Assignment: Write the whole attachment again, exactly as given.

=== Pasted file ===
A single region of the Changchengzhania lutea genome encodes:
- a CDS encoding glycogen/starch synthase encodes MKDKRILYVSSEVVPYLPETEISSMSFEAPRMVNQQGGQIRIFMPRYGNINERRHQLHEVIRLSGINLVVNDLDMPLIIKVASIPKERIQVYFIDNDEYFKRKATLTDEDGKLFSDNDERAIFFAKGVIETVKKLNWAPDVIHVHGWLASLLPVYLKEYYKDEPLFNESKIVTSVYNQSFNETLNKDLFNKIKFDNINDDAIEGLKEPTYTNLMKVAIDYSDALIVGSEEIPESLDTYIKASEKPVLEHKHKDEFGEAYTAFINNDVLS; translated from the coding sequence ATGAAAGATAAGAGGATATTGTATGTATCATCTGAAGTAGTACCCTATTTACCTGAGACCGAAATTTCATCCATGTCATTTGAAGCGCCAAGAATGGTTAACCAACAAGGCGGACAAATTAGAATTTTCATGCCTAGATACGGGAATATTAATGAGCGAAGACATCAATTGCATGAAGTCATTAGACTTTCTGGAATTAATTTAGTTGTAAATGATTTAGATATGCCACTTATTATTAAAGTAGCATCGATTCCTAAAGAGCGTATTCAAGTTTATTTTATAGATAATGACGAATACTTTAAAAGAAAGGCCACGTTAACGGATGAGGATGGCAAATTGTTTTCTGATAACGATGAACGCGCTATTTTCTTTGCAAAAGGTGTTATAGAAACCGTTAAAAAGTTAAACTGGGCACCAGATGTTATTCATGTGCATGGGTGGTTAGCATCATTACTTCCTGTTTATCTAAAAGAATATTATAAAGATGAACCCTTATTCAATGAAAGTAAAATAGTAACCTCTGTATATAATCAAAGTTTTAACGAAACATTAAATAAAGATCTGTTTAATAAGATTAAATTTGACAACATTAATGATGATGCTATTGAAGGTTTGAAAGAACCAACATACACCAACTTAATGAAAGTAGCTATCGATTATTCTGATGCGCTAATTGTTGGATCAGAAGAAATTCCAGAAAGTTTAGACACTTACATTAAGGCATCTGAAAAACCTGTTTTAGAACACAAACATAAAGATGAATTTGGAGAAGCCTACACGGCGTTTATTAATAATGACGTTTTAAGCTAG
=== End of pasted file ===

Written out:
A single region of the Changchengzhania lutea genome encodes:
- a CDS encoding glycogen/starch synthase encodes MKDKRILYVSSEVVPYLPETEISSMSFEAPRMVNQQGGQIRIFMPRYGNINERRHQLHEVIRLSGINLVVNDLDMPLIIKVASIPKERIQVYFIDNDEYFKRKATLTDEDGKLFSDNDERAIFFAKGVIETVKKLNWAPDVIHVHGWLASLLPVYLKEYYKDEPLFNESKIVTSVYNQSFNETLNKDLFNKIKFDNINDDAIEGLKEPTYTNLMKVAIDYSDALIVGSEEIPESLDTYIKASEKPVLEHKHKDEFGEAYTAFINNDVLS; translated from the coding sequence ATGAAAGATAAGAGGATATTGTATGTATCATCTGAAGTAGTACCCTATTTACCTGAGACCGAAATTTCATCCATGTCATTTGAAGCGCCAAGAATGGTTAACCAACAAGGCGGACAAATTAGAATTTTCATGCCTAGATACGGGAATATTAATGAGCGAAGACATCAATTGCATGAAGTCATTAGACTTTCTGGAATTAATTTAGTTGTAAATGATTTAGATATGCCACTTATTATTAAAGTAGCATCGATTCCTAAAGAGCGTATTCAAGTTTATTTTATAGATAATGACGAATACTTTAAAAGAAAGGCCACGTTAACGGATGAGGATGGCAAATTGTTTTCTGATAACGATGAACGCGCTATTTTCTTTGCAAAAGGTGTTATAGAAACCGTTAAAAAGTTAAACTGGGCACCAGATGTTATTCATGTGCATGGGTGGTTAGCATCATTACTTCCTGTTTATCTAAAAGAATATTATAAAGATGAACCCTTATTCAATGAAAGTAAAATAGTAACCTCTGTATATAATCAAAGTTTTAACGAAACATTAAATAAAGATCTGTTTAATAAGATTAAATTTGACAACATTAATGATGATGCTATTGAAGGTTTGAAAGAACCAACATACACCAACTTAATGAAAGTAGCTATCGATTATTCTGATGCGCTAATTGTTGGATCAGAAGAAATTCCAGAAAGTTTAGACACTTACATTAAGGCATCTGAAAAACCTGTTTTAGAACACAAACATAAAGATGAATTTGGAGAAGCCTACACGGCGTTTATTAATAATGACGTTTTAAGCTAG